Thursday, 14 January 2010

The birth story

At the beginning of this pregnancy I soon realized that there were some emotional issues surrounding Benjamin's birth that I had never really faced up to. They began to haunt me. Why had I let them talk me into a C-section? Why hadn't I asked more questions, explored other options? Did I really need major surgery or did the Doctors just really want to enjoy their Easter break at the beach without a call from hospital? Had I even asked for a second opinion or did I just put my life and my baby into their hands and never even question what was right? I spent a good portion of the first trimester doing some pretty deep soul searching and I decided that this time I was going to do things differently. I was going to research more, ask more questions, and refuse unnecessary interventions. I was going to decide the course of my healthcare, rather than social pressure, or medical trends. I soon realized that if I really wanted to have this baby on my terms I was going to have to stay away from the hospital system as much as possible, and as long as possible. I began researching and preparing for a homebirth with a reputable team of midwives here in Costa Rica.

I met Marie and Rebecca and I knew they were the women who would bring me to a peaceful place mentally; they made me feel safe and cared for, like all the maternal women in my life rolled into two experienced birthing experts. I also began to realize that I might let my stubborn streak for proving something to myself and the world stop me from being aware of my safety or the safety of the baby inside me. I needed a mother figure there to help call quits if things didn't go according to the books, to God's design, to my ideal plan. I needed someone who would be willing to call uncle for me, and I trusted Marie and Rebecca would only do so if they were sure it was time, and that was a level of trust I simply never had with the hospital and insurance mechanisms that we are so encouraged to put our absolute faith in. I had read time and again that the more you trust your birth team, the more likely you are to have a safe healthy natural birth. So I made all the arrangements and felt safe and ready to have this baby in my home, surrounded by people who knew I could rather than a staff of people waiting for me to fail and to pick up the pieces.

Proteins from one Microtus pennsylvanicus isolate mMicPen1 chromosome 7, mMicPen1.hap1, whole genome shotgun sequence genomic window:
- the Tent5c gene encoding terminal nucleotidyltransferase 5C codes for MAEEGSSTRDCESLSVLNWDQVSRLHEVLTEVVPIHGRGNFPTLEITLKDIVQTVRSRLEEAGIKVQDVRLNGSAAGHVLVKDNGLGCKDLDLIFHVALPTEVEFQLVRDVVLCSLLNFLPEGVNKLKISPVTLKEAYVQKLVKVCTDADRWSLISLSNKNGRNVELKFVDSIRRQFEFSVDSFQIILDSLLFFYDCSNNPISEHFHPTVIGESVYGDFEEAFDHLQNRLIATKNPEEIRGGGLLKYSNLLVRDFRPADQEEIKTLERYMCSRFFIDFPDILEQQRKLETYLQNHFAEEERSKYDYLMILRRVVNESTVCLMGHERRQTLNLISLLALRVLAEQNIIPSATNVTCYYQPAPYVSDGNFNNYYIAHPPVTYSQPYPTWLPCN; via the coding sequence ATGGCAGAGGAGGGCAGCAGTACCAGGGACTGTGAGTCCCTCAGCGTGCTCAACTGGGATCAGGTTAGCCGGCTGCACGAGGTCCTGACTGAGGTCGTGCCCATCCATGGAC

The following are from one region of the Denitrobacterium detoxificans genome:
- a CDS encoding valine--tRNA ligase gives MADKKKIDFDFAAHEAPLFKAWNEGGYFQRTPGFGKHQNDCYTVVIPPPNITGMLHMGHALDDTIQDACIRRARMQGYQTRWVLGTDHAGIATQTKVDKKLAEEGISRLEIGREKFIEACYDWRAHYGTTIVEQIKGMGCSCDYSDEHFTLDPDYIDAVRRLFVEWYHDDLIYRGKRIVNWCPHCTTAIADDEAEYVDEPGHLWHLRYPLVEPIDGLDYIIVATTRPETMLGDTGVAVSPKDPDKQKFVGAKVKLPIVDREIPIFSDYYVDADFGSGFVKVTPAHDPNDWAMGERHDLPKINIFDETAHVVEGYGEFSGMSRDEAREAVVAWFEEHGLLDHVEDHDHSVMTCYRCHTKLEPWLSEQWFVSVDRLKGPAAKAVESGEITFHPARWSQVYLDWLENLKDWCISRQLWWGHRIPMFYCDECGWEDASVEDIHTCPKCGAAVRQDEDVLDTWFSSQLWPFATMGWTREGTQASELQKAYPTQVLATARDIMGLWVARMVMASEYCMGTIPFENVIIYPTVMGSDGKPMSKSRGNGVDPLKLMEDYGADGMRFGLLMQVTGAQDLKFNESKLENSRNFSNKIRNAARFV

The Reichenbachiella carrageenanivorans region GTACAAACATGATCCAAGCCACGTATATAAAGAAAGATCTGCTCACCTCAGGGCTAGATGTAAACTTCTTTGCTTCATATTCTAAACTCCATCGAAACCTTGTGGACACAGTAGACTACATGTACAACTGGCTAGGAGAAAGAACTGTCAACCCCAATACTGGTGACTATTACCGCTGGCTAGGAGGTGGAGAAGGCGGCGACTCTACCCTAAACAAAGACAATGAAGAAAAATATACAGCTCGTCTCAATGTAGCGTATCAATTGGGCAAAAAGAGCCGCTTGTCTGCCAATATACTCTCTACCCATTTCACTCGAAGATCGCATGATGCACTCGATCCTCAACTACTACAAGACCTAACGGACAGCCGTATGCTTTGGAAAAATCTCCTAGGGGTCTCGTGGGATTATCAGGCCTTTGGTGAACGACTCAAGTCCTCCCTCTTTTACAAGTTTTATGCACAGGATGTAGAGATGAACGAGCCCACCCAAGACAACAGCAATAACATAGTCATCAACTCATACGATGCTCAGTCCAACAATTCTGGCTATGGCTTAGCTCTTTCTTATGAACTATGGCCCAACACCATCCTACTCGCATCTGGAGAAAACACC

On Friday January 8th I began to feel contractions around 4:30 pm. They were pretty irregular, between 35 and 60 minutes apart, and pretty mild. Enough to keep me from sleeping soundly but not enough to call the Midwife. I was pretty sure this was that Prodromal labor everyone had been talking about but I never experienced with Benjamin. But by 10 am on the 9th I was feeling them every 20 minutes with increasing regularity. I had read that it was a good idea to just try and rest and go about your business, that I likely had at least 8 hours before they would go into active labor (5 mins apart or less) and I was still pretty convinced this was just a false alarm. I lost my mucous plug at about 1:30, but I have heard that just means you are effacing, no big deal. Nothing to panic over. I was still deeply nestled in my denial. So at 2:30 I went with Jamie and Benjamin to pick up my mom from the airport. By the time we got home at 4pm they were 15 minutes apart. I told Jamie to go ahead and go watch the semi finals for the superbowl at his friend's house. This was definitely not going to happen tonight, and if they picked up I'd call him.